The (EASA) Dec. 21 ordered inspections of Roll-Royce (R-R) after an oil pump system failure traced to an improperly installed part disrupted a customer acceptance flight.
The problem triggered a low-pressure warning during the customer acceptance flight departure, EASA reports. The crew aborted the takeoff and returned to the gate without further incident.
Investigators discovered that the affected engine suffered a failed oil pump shear neck. Further investigation pinpointed a failed piston ring seal installed on the intermediate pressure (IP) compressor rear stub shaft (ICP RSS). Pieces of the seal were recovered from the internal gear box (IGB) rear scavenge screen and “smaller pieces” were found on the electrical magnetic chip detector, says EASA.
EASA’s directive, effective Dec. 28, requires one-time inspections to confirm that the piston rings are installed correctly. Engines with incorrectly installed rings must be removed and replaced with serviceable engines, says EASA.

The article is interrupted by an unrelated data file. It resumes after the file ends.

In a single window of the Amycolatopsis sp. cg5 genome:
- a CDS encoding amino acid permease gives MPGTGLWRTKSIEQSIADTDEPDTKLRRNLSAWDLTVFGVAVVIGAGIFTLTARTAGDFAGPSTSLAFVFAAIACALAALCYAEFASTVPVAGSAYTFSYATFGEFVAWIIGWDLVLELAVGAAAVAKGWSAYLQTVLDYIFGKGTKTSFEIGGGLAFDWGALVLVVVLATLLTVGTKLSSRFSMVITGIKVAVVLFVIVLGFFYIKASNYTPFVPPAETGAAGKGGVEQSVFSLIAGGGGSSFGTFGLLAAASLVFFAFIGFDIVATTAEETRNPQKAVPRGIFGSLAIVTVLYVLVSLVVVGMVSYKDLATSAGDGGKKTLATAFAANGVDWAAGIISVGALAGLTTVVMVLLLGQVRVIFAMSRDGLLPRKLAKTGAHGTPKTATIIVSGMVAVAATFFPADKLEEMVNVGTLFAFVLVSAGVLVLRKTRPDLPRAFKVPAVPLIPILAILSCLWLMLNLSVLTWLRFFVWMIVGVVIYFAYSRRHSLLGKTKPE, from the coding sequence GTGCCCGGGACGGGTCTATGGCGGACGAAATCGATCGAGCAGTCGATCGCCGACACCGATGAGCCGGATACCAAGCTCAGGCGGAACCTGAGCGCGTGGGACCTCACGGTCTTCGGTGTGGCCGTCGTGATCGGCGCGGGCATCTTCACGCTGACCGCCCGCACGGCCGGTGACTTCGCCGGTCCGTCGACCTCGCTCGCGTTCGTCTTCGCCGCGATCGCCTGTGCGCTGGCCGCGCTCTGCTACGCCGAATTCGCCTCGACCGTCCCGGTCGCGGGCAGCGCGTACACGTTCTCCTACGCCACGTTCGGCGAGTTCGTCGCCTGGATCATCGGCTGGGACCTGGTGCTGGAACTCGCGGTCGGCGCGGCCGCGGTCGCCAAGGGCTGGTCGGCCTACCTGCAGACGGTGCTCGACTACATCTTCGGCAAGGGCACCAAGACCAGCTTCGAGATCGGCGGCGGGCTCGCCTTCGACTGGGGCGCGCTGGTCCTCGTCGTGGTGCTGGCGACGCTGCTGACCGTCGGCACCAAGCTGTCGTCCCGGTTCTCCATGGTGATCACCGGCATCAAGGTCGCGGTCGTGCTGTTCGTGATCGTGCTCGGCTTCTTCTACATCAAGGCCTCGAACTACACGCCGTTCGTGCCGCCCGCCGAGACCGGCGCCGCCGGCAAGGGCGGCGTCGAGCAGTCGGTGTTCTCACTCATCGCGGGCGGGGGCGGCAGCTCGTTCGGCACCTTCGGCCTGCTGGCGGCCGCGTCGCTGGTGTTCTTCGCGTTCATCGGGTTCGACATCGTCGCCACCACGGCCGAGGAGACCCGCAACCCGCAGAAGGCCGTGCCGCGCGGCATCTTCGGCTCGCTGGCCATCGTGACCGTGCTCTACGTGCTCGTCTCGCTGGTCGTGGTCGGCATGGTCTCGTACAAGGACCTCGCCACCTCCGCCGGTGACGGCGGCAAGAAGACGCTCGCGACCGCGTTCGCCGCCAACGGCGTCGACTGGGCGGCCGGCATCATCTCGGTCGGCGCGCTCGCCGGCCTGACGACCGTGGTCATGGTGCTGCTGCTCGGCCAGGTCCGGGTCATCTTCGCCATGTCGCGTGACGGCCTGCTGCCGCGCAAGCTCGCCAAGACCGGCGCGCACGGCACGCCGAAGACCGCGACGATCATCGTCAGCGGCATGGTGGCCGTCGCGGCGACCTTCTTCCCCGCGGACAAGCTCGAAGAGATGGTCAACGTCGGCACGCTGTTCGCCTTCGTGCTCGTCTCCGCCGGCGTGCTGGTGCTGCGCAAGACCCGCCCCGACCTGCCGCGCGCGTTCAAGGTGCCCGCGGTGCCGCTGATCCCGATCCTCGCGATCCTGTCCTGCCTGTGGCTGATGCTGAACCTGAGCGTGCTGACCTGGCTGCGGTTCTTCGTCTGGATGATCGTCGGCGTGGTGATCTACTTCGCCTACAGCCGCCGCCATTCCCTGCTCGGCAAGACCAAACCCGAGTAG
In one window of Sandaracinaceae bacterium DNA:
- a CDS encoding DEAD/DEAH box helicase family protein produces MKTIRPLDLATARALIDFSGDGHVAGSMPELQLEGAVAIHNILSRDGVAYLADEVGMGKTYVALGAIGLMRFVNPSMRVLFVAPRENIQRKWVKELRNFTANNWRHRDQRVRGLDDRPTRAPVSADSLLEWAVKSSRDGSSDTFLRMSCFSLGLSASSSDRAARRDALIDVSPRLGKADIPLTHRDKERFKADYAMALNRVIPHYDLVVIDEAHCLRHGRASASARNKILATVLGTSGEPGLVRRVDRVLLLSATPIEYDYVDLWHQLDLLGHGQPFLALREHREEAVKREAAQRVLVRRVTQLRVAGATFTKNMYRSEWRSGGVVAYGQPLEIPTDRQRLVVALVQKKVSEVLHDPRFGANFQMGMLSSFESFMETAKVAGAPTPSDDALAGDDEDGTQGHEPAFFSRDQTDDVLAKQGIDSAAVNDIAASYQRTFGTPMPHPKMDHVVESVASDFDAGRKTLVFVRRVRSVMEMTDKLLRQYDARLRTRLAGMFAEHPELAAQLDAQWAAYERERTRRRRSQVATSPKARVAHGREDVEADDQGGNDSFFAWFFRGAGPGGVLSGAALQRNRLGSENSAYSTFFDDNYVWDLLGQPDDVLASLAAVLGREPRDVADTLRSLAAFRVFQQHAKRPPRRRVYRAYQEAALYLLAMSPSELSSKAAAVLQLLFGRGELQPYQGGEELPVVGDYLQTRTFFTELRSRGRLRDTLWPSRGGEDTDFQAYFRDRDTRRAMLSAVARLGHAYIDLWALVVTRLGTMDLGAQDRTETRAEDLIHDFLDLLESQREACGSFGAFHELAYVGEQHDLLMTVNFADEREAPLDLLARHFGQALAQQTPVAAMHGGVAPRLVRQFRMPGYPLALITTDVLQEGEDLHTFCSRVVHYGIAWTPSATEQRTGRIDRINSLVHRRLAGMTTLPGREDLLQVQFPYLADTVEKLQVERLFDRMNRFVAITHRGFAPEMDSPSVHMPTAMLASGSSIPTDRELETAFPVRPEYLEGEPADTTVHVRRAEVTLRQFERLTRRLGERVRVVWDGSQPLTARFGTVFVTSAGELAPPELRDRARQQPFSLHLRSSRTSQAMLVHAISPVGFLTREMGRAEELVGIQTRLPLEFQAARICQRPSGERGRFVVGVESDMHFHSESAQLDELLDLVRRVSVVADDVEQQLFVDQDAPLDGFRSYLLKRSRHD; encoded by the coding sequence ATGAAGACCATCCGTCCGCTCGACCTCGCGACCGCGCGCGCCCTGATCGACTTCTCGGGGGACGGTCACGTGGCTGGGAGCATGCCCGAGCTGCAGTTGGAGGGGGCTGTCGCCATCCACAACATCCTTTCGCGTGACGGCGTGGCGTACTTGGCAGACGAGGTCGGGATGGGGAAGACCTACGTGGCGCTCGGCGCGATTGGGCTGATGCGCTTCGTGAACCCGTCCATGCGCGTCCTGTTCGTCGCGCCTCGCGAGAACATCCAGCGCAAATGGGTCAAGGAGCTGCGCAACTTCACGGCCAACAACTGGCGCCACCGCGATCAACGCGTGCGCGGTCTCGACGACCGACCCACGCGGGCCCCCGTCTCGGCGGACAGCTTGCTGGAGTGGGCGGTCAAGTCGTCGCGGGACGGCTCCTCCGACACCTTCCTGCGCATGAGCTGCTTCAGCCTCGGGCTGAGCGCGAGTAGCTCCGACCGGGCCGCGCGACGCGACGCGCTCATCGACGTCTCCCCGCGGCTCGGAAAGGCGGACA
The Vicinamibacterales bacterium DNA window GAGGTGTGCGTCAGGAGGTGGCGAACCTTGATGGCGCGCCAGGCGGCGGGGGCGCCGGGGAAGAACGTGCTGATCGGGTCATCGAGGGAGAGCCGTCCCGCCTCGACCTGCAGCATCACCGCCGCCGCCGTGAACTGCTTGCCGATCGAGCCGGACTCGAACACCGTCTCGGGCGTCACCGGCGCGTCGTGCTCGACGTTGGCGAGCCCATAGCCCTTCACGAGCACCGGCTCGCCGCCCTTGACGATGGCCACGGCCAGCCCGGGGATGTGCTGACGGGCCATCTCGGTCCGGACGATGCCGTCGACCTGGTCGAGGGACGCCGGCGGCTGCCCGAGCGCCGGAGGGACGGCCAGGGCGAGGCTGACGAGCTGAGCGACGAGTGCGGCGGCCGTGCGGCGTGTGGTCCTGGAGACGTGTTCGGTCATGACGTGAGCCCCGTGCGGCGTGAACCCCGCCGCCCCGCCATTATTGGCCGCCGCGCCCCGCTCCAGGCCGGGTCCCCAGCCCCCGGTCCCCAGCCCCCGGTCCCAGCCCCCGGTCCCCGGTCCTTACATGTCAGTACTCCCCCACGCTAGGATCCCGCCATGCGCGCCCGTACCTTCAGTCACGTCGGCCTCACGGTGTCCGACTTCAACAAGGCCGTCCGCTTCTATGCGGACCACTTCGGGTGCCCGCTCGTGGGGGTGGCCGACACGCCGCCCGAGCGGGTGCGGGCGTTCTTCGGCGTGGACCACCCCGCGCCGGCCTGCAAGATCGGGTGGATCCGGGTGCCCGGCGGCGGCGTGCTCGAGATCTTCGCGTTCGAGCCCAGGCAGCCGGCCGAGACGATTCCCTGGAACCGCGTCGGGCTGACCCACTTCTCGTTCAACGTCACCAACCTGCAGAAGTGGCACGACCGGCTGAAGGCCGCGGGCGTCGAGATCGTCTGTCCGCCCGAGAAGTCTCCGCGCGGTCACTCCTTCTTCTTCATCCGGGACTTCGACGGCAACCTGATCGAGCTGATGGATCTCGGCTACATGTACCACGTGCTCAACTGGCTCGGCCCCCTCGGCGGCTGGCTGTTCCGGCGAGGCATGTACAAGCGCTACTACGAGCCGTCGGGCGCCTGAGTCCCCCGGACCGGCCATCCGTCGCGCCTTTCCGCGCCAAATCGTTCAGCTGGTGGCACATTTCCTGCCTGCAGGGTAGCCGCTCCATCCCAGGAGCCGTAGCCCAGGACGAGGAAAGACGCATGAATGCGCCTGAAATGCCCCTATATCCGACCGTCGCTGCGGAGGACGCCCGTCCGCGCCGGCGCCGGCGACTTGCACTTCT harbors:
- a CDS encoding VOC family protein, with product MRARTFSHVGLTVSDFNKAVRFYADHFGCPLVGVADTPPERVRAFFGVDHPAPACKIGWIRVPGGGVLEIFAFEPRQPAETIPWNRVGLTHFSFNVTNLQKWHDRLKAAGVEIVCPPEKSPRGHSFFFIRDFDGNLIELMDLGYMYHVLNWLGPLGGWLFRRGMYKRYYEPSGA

The checks must be done within 50-200 engine flight cycles, depending on how many affected engines are installed on an airframe. Aircraft with four affected engines must be checked soonest.
The piston ring was introduced as part of a R-R modification that incorporated a modified spline IP turbine shaft, IPC RSS and coupling assembly, EASA says. The directive does not detail how many in-service engines have the modification and are therefore covered by the inspection order.
R-R issued service recommendations detailing the problem and recommending the inspections earlier this week. EASA notes that the one-time checks are an interim step while R-R and the regulator work on a terminating action.